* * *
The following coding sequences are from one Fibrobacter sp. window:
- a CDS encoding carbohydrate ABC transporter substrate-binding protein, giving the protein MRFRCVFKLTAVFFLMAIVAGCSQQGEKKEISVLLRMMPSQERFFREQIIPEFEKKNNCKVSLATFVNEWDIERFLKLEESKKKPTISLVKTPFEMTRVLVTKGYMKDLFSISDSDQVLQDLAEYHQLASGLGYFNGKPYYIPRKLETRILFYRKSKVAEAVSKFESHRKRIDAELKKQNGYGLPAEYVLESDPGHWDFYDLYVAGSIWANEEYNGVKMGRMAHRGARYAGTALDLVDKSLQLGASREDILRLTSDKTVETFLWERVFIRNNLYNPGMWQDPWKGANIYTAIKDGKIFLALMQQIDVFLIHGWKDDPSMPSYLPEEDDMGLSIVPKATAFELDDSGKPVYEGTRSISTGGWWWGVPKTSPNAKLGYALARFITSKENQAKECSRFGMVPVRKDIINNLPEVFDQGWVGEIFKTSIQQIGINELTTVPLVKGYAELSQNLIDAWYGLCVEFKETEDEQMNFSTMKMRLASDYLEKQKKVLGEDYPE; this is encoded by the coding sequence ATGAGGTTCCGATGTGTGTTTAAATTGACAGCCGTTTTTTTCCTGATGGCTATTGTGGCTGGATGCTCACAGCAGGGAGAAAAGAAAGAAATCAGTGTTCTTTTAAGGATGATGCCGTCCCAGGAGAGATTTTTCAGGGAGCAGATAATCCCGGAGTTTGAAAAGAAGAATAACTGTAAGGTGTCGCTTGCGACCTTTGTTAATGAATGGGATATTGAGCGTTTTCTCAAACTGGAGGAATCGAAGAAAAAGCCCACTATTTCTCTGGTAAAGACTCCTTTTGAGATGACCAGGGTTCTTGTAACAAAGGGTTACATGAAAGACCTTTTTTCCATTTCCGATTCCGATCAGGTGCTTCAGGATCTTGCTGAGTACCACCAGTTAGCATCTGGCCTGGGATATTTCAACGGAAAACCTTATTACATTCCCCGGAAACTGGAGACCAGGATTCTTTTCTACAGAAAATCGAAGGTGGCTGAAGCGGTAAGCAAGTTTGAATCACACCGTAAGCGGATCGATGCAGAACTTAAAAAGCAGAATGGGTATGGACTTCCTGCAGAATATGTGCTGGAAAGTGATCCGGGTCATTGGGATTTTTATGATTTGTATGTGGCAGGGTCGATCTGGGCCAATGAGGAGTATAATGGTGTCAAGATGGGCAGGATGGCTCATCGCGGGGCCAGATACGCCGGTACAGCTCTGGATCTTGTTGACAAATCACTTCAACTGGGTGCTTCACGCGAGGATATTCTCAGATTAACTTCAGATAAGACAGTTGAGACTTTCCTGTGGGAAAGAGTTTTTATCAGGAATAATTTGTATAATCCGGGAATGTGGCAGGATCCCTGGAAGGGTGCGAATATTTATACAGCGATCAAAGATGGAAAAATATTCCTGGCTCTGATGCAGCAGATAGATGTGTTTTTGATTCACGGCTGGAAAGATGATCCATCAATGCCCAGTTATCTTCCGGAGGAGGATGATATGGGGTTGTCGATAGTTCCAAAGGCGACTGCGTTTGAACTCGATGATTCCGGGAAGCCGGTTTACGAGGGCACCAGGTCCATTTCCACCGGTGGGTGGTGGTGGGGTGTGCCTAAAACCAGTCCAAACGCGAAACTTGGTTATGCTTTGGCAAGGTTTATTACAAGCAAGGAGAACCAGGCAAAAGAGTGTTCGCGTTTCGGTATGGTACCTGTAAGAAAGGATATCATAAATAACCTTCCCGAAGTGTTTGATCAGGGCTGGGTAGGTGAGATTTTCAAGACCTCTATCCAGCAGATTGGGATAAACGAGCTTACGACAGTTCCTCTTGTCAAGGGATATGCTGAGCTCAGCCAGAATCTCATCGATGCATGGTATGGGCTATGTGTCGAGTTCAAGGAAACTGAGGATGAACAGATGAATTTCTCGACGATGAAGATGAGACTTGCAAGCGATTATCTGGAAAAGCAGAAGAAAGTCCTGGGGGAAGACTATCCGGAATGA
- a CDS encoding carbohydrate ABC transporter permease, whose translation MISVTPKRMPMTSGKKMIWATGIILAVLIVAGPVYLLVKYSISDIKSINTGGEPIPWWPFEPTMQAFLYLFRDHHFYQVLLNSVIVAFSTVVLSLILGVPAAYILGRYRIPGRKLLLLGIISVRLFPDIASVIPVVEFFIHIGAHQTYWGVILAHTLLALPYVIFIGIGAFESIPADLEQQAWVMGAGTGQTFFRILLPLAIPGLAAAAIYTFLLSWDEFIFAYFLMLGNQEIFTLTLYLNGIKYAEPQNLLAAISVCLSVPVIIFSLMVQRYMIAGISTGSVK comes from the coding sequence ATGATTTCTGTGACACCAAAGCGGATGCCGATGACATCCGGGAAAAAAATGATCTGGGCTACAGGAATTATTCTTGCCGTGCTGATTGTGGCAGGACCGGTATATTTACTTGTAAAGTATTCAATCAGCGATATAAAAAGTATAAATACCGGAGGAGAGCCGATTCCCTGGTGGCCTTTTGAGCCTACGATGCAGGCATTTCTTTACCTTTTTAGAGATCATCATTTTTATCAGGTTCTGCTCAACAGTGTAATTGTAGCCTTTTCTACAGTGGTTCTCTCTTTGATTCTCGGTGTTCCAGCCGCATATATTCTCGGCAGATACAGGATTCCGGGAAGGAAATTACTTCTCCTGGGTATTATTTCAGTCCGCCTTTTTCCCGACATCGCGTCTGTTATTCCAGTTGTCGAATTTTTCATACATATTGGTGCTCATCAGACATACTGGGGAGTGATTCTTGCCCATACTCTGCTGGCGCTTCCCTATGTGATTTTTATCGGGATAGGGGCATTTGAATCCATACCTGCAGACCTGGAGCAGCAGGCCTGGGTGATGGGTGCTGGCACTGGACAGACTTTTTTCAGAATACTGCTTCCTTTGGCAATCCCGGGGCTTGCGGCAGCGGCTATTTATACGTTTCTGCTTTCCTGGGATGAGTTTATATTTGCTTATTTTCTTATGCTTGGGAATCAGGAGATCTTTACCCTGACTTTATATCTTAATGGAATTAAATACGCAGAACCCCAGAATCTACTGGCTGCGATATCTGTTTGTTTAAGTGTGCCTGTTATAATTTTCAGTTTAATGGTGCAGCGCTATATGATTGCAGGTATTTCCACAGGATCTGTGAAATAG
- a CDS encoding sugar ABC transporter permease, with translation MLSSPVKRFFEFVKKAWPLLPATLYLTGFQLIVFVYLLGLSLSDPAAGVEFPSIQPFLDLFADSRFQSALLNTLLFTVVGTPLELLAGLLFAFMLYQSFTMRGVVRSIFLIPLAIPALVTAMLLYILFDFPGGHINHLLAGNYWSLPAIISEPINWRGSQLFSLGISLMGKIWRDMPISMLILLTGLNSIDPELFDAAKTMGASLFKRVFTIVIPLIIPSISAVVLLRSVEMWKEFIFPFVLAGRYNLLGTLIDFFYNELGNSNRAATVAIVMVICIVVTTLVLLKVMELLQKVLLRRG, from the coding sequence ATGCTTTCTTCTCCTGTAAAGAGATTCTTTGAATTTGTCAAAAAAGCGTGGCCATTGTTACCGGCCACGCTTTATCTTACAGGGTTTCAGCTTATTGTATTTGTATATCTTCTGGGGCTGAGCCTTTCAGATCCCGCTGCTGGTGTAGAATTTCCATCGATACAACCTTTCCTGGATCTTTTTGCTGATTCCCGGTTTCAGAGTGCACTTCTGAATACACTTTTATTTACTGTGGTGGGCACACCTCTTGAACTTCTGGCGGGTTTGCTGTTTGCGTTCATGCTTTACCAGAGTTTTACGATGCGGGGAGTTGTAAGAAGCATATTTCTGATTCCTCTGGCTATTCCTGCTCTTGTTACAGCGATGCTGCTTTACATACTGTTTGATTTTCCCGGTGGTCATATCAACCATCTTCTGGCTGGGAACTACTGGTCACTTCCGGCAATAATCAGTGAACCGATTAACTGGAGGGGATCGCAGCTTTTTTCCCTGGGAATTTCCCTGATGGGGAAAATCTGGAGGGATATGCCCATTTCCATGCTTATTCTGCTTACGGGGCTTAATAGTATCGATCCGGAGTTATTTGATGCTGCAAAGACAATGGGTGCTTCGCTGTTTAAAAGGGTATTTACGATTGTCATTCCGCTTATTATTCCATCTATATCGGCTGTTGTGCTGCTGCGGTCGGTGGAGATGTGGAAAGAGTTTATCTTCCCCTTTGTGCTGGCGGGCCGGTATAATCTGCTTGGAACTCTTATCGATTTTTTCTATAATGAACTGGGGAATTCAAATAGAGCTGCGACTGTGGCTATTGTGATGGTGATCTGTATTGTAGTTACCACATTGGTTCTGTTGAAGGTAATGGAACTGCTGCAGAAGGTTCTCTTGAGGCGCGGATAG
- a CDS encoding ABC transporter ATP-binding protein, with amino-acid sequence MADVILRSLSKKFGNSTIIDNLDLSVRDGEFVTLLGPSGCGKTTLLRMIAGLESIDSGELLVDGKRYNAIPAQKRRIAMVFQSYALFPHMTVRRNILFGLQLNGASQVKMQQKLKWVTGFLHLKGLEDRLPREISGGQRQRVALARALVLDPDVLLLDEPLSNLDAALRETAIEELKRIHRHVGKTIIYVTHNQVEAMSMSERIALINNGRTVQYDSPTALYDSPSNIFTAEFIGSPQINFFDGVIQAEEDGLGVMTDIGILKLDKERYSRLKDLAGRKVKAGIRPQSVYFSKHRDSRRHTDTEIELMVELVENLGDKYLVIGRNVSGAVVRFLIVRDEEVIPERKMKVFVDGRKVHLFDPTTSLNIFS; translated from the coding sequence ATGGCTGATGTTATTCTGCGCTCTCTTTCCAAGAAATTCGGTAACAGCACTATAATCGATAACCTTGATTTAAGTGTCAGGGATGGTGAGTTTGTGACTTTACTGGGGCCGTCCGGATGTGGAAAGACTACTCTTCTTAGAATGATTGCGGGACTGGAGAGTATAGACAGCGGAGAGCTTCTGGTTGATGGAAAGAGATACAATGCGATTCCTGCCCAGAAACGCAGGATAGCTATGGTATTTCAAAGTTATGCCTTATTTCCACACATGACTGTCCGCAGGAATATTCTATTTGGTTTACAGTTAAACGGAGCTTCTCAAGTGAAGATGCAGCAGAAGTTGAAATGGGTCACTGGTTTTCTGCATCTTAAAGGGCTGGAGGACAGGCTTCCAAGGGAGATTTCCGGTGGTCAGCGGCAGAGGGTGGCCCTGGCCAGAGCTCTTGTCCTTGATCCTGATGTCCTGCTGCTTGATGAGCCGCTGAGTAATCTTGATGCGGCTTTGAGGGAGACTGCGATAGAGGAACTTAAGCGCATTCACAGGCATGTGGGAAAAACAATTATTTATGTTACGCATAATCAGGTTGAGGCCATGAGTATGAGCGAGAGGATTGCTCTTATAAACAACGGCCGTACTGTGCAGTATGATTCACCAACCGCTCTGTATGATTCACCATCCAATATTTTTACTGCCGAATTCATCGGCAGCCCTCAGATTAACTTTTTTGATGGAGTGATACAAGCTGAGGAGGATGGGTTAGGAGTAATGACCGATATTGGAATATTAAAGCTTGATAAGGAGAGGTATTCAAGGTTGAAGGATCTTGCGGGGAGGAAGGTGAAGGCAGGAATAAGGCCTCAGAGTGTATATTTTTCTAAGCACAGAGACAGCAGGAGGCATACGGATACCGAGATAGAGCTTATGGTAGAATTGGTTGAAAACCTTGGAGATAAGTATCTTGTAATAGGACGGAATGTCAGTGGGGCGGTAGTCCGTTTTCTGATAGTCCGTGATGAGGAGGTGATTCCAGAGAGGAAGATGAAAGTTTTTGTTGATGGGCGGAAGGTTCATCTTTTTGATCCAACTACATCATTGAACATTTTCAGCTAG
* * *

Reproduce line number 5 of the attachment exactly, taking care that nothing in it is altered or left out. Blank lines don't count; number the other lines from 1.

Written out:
- a CDS encoding ABC transporter ATP-binding protein, with amino-acid sequence MADVILRSLSKKFGNSTIIDNLDLSVRDGEFVTLLGPSGCGKTTLLRMIAGLESIDSGELLVDGKRYNAIPAQKRRIAMVFQSYALFPHMTVRRNILFGLQLNGASQVKMQQKLKWVTGFLHLKGLEDRLPREISGGQRQRVALARALVLDPDVLLLDEPLSNLDAALRETAIEELKRIHRHVGKTIIYVTHNQVEAMSMSERIALINNGRTVQYDSPTALYDSPSNIFTAEFIGSPQINFFDGVIQAEEDGLGVMTDIGILKLDKERYSRLKDLAGRKVKAGIRPQSVYFSKHRDSRRHTDTEIELMVELVENLGDKYLVIGRNVSGAVVRFLIVRDEEVIPERKMKVFVDGRKVHLFDPTTSLNIFS; translated from the coding sequence ATGGCTGATGTTATTCTGCGCTCTCTTTCCAAGAAATTCGGTAACAGCACTATAATCGATAACCTTGATTTAAGTGTCAGGGATGGTGAGTTTGTGACTTTACTGGGGCCGTCCGGATGTGGAAAGACTACTCTTCTTAGAATGATTGCGGGACTGGAGAGTATAGACAGCGGAGAGCTTCTGGTTGATGGAAAGAGATACAATGCGATTCCTGCCCAGAAACGCAGGATAGCTATGGTATTTCAAAGTTATGCCTTATTTCCACACATGACTGTCCGCAGGAATATTCTATTTGGTTTACAGTTAAACGGAGCTTCTCAAGTGAAGATGCAGCAGAAGTTGAAATGGGTCACTGGTTTTCTGCATCTTAAAGGGCTGGAGGACAGGCTTCCAAGGGAGATTTCCGGTGGTCAGCGGCAGAGGGTGGCCCTGGCCAGAGCTCTTGTCCTTGATCCTGATGTCCTGCTGCTTGATGAGCCGCTGAGTAATCTTGATGCGGCTTTGAGGGAGACTGCGATAGAGGAACTTAAGCGCATTCACAGGCATGTGGGAAAAACAATTATTTATGTTACGCATAATCAGGTTGAGGCCATGAGTATGAGCGAGAGGATTGCTCTTATAAACAACGGCCGTACTGTGCAGTATGATTCACCAACCGCTCTGTATGATTCACCATCCAATATTTTTACTGCCGAATTCATCGGCAGCCCTCAGATTAACTTTTTTGATGGAGTGATACAAGCTGAGGAGGATGGGTTAGGAGTAATGACCGATATTGGAATATTAAAGCTTGATAAGGAGAGGTATTCAAGGTTGAAGGATCTTGCGGGGAGGAAGGTGAAGGCAGGAATAAGGCCTCAGAGTGTATATTTTTCTAAGCACAGAGACAGCAGGAGGCATACGGATACCGAGATAGAGCTTATGGTAGAATTGGTTGAAAACCTTGGAGATAAGTATCTTGTAATAGGACGGAATGTCAGTGGGGCGGTAGTCCGTTTTCTGATAGTCCGTGATGAGGAGGTGATTCCAGAGAGGAAGATGAAAGTTTTTGTTGATGGGCGGAAGGTTCATCTTTTTGATCCAACTACATCATTGAACATTTTCAGCTAG